Without a budget your future financial security could get lost.
I still remember the joys of my first job. It was the mid 90’s and I had just started as a graduate mining engineer in Broken Hill.
I had spent the previous 6 years at university between undergraduate and post graduate studies. Having a regular income, of was that wonderful.
I could afford to enjoy life. Enjoy it I did, while I was never a party animal, I enjoyed going out with the mates each weekend.
Bought myself a new car, a red Ford Futura. Plus, one or two new gadgets, TV, computer etc.
Throw in a holiday or two. Not having to worry about money because I was earning a good income.
Life was good.
Or so I thought.
It was a Christmas a couple of years after I started my working career. I was in Melbourne having a holiday. Trying to work out how I had ended up in financial difficulty.
I wasn’t helping things with the holiday itself going on to the credit card.
I had a car loan I was paying off.
A credit card with a steadily growing balance.
A debt with the ATO, my employer had taken out the wrong amount of tax. Not that it was their problem.
Here I was earning great money (for someone who was only starting their career) and I had nothing to show for it. I was living pay cheque to pay cheque.
Something had to change. But first I had to admit to myself what I was doing wrong.
I didn’t have a budget. I had no plan for my future. I was earning money and spending money and hoping that everything would be wonderful at the end of the day.
I had to change.
By the end of the Christmas holiday I had a plan in place. A budget which would allow me to have some financial security.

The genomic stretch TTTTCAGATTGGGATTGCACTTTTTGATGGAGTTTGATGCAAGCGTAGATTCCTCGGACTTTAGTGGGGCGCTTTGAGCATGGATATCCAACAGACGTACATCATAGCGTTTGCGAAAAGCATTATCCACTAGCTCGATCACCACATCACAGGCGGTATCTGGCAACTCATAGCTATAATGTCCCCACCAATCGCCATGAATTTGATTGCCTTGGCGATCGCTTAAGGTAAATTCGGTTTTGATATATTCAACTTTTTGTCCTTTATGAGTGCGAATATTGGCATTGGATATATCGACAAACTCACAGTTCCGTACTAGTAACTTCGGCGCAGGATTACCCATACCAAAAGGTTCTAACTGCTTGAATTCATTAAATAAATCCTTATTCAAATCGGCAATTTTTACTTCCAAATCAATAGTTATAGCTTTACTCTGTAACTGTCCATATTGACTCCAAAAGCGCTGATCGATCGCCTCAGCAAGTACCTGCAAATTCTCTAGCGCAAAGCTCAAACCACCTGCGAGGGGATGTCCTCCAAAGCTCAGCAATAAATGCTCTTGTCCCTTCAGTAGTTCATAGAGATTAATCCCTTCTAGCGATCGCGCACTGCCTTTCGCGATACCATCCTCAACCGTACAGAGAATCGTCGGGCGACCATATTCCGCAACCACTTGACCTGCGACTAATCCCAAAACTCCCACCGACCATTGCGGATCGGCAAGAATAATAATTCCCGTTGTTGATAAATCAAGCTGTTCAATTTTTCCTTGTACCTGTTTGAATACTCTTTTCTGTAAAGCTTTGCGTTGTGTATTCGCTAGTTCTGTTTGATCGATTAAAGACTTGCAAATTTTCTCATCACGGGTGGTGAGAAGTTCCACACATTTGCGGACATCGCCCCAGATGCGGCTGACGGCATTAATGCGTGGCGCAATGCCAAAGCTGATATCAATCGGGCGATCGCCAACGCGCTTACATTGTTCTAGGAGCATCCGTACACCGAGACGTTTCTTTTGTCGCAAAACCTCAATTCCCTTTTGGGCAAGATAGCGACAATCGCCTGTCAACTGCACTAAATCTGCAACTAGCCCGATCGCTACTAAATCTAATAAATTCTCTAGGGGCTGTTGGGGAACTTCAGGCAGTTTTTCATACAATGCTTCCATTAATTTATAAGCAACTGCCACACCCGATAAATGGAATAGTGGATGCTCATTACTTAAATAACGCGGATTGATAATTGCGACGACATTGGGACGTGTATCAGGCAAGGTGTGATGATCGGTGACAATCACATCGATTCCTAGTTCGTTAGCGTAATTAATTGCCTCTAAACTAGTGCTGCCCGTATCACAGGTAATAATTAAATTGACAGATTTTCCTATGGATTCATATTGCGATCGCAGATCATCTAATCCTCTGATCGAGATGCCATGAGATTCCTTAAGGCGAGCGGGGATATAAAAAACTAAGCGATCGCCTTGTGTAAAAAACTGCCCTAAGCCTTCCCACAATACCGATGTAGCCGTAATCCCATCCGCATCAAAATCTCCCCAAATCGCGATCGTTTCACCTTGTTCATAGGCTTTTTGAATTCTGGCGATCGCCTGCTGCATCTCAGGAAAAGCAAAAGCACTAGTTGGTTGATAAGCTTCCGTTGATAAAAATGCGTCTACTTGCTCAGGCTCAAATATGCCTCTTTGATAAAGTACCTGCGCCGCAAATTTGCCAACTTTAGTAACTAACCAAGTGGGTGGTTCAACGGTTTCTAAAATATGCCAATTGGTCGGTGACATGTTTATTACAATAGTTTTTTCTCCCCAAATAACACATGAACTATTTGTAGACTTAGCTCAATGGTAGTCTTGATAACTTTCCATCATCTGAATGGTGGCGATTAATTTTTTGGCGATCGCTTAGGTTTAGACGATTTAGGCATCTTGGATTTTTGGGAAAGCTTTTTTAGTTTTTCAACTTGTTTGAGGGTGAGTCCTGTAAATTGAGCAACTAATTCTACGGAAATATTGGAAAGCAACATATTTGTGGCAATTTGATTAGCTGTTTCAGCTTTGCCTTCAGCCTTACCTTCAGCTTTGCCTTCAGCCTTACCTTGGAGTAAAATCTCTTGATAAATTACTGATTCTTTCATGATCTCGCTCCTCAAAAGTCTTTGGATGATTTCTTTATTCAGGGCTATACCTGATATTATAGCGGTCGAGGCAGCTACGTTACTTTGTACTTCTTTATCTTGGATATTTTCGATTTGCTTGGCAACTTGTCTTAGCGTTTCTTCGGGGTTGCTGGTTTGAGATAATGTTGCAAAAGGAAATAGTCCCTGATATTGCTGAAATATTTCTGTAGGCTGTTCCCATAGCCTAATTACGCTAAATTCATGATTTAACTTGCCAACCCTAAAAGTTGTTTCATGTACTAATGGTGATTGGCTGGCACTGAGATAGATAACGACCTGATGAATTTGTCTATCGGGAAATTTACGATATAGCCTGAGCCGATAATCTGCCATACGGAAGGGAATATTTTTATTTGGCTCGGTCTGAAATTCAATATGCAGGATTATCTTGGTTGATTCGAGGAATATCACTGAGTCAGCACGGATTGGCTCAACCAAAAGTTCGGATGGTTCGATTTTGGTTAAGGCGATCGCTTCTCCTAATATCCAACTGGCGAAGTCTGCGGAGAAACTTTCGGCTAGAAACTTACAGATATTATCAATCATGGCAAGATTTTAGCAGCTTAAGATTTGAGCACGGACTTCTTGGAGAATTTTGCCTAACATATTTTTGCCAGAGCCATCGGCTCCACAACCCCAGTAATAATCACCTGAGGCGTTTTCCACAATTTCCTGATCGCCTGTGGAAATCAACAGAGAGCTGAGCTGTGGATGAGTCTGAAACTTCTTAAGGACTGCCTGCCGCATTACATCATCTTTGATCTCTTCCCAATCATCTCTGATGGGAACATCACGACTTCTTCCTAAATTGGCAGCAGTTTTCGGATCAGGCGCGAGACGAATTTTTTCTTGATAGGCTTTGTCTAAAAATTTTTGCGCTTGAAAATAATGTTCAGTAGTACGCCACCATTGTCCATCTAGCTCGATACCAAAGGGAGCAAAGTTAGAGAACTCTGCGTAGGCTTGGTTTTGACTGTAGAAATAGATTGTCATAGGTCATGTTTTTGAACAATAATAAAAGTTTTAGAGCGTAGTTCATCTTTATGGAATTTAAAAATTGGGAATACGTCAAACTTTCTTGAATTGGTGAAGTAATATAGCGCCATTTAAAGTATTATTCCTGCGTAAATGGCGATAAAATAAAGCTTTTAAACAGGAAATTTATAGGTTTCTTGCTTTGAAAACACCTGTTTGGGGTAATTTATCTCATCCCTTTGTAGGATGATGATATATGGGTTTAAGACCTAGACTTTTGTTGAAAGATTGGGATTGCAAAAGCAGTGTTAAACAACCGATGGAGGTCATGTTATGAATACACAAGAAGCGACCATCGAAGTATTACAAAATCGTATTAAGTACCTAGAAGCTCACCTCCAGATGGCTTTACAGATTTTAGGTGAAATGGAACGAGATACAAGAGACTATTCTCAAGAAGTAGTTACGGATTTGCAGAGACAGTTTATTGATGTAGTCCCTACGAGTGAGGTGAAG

4 steps to create your budget
- Work out what I was earning – easy I just looked at my last payslip. It was consistent pay to pay.
- Work out my living expenses – no this wasn’t what I was spending each week, but what I had to spend each week. Fuel for the car, electricity, phone, food, rent, insurances etc. All the stuff that must be paid for each week.
- What did I owe – what where the debts owing, car loan, credit card and ATO and what the repayments for each were.
- Put the plan together – this was the fun bit
Putting the plan together
First step was to take my monthly income and subtract my living expenses and my debt repayments.
What was left was the money I had available to create the future I wanted.
The second step was to allocate this money to work for me. I allocated some to reducing my debt, some to saving for the future and what was left I could spend as I pleased.
I can’t remember what the actual numbers, but for illustrative purposes let say I was earning $4,000 per month. My monthly living expenses were $2,000 and I had $750 per month in repayments on my debts.
That meant I had $1,250 I could allocate at step 2. I may have put $500 a month into savings, paid an additional $250 a month off my debts and that would have left me with $500 to do with as I pleased each month.
No guilt or restrictions on what I spent that money on. If I didn’t spend it, I either added it to my savings or spent it the next month.
I just had a simple plan I followed each month. When I got paid, I would put my money for living expenses aside in one account, my savings into another and pay off some debts. I knew how much and where it was going. The rest I got to spend.
It was simple and straight forward.
A budget doesn’t have to be complex and it does not have to be a rigid document which doesn’t allow you to enjoy life. It must be a plan which will allow you to get ahead in life.
Uncertain whether you should have a budget? Don’t know where to start? Click here to get your free budget planner to help you get under way.